When Alan writes (sic), “I soon realized most people in cryonics in the UK at that time and in fact now are happy to have everything required providing they don’t have to lift a finger to help” I can understand his frustration and even resentment, but a careful analysis of the situation at the time the decision to dispose of the Alcor UK facility was taken tells a different story, as do the events leading up to that decision. In the decade prior to the sale of the building Alan had repeatedly asked for and received greater financial participation in the Alcor UK facility. In fact, at the time the decision to sell was taken Alan was a minority shareholder with approximately 1/4th interest in the property. Far from no one lifting a finger or providing a penny, the members of Alcor UK had taken on the lion’s share of the investment in the property. In particular, Mike Price had become a majority shareholder.

I have spoken with Mike (and with others) who were involved at that time. I have asked Mike specifically for his reasons for deciding to sell the building since he had the power to veto such a sale. The reasons he gives are instructive and very much at odds with the account Alan gives. Mike stated that he began to doubt the personal utility of cryonics sometime in the mid to late 1990s because he came to believe that advancing medical and artificial intelligence technologies, coupled with existing life and health-extension via vitamin supplementation, would allow him to live indefinitely, without needing to be cryopreserved using unperfected methods.  Despite holding this opinion he was not, he has stated, in any way considering disposing of the Eastbourne facility. Certainly, this change of mind was of great importance in taking the decision when it came, but it was neither the initiating event nor the proximate reason.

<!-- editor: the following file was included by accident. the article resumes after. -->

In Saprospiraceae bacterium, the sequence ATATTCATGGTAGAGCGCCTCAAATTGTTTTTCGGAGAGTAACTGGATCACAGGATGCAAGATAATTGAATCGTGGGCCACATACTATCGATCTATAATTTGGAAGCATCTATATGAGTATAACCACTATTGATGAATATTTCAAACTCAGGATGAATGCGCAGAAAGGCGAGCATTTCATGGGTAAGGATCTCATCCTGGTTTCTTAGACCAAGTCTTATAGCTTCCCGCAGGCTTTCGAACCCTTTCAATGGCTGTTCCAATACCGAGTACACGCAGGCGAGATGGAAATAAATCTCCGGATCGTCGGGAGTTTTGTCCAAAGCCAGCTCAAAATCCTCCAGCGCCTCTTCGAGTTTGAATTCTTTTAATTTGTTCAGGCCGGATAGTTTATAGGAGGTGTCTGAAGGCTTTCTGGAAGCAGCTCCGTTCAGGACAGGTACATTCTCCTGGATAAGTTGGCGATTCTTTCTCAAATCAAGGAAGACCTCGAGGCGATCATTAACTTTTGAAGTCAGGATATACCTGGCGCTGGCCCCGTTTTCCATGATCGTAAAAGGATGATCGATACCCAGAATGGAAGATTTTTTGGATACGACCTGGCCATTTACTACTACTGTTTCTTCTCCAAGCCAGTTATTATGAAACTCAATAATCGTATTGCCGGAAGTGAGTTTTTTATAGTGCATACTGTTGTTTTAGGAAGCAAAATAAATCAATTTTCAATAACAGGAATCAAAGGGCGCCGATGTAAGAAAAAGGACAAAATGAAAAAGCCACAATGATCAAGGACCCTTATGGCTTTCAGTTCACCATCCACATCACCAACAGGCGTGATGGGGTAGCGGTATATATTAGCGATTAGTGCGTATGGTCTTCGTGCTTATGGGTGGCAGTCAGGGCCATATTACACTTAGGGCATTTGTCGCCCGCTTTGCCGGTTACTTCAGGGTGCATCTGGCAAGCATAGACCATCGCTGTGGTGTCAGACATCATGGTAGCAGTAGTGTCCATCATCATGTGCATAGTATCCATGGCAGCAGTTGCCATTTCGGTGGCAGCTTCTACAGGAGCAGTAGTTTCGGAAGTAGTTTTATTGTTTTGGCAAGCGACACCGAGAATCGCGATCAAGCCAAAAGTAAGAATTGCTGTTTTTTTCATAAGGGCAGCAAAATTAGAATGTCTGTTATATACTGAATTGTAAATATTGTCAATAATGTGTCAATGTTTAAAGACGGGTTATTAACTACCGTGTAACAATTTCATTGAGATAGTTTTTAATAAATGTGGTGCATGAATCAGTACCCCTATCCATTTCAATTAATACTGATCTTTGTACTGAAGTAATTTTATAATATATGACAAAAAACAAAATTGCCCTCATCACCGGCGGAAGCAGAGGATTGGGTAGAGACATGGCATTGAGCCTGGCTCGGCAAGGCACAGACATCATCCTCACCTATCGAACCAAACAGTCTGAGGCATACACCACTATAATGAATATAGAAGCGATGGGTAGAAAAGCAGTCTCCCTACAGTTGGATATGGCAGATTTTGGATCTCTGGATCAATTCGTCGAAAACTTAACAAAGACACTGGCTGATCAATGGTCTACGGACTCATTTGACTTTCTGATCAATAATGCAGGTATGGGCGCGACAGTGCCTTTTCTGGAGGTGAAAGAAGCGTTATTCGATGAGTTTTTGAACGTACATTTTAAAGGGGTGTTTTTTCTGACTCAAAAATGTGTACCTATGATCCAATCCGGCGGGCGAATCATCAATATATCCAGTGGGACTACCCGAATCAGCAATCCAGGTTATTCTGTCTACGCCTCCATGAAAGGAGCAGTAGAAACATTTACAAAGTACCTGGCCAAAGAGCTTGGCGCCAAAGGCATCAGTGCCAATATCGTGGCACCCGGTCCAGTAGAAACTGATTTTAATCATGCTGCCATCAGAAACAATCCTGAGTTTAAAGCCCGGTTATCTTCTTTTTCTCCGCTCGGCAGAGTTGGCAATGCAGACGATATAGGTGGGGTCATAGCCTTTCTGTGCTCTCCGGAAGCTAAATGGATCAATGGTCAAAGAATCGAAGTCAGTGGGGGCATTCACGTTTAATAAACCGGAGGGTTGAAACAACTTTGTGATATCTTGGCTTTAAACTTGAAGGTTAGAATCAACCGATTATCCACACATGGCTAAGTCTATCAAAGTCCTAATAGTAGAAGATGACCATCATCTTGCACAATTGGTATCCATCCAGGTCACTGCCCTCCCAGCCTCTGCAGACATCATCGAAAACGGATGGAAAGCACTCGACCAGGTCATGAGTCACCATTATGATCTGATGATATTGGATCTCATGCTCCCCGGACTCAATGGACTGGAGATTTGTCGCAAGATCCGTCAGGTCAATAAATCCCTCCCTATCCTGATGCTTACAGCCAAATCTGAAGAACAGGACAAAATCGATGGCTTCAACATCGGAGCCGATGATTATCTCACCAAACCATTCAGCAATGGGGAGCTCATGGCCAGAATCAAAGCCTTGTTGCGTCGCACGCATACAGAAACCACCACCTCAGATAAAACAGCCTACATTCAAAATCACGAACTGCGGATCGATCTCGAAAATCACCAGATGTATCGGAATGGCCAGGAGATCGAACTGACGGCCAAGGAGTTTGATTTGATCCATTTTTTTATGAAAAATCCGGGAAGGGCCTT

Mike gives the following reasons as the proximate causes of the decision to cash out his shares and dispose of the building:
1)    Alcor US, under management by Fred and Linda Chamberlain, began a series of draconian changes in requirements for membership in Alcor, principally that all paperwork be executed in English, that all insurance be issued by US companies and that (as a consequence) the member physically be present in the US to purchase the policy and undergo the required history and physical. Further, there were indications that support for carrying out standbys and cryoprotective perfusion might soon be withdrawn. It was clear that what was really happening was that Alcor US was, in effect, cutting Alcor UK loose – walking away from their UK members without the good grace to tell them clearly and unequivocally that that was their intention.
2)    These policy changes by Alcor US lead to what Mike Price describes as “bitter conflict” resulting in “much bad blood within Alcor UK over the issue of what should be done.” Mike has stated that while he, Garret Smyth and some others in Alcor UK advocated “simply doing things on our own and forgetting about the problems in the US,” the group became polarized over the issue of switching arrangements to CI or remaining with Alcor.
3)    At that time Alan had switched his arrangements to CI and publicly stated that “CI does the same or better job for far less money.” The group became divided and, as Mike has noted, any thoughts of pursuing an independent operation and storing patients in the UK became impossible.

A number of others in Alcor UK have remarked that Alan frequently “threatened” to sell the building, starting as early as two years after it was purchased. My own recollections of this are both clear and unpleasant because this tactic resulted in a stream of Alcor UK member calls expressing distress and fear at the prospect of losing their local cryonics capability. I well remember long conversations between Carlos Mondragon (then Alcor President), Jerry Leaf, and myself discussing how to handle this problem. It was, in fact, Mike Price, Alcor US (directly using US funds) , and Alcor US and Mike acting as proxies for other members in Alcor UK, who progressively bought up Alan’s shares in the building.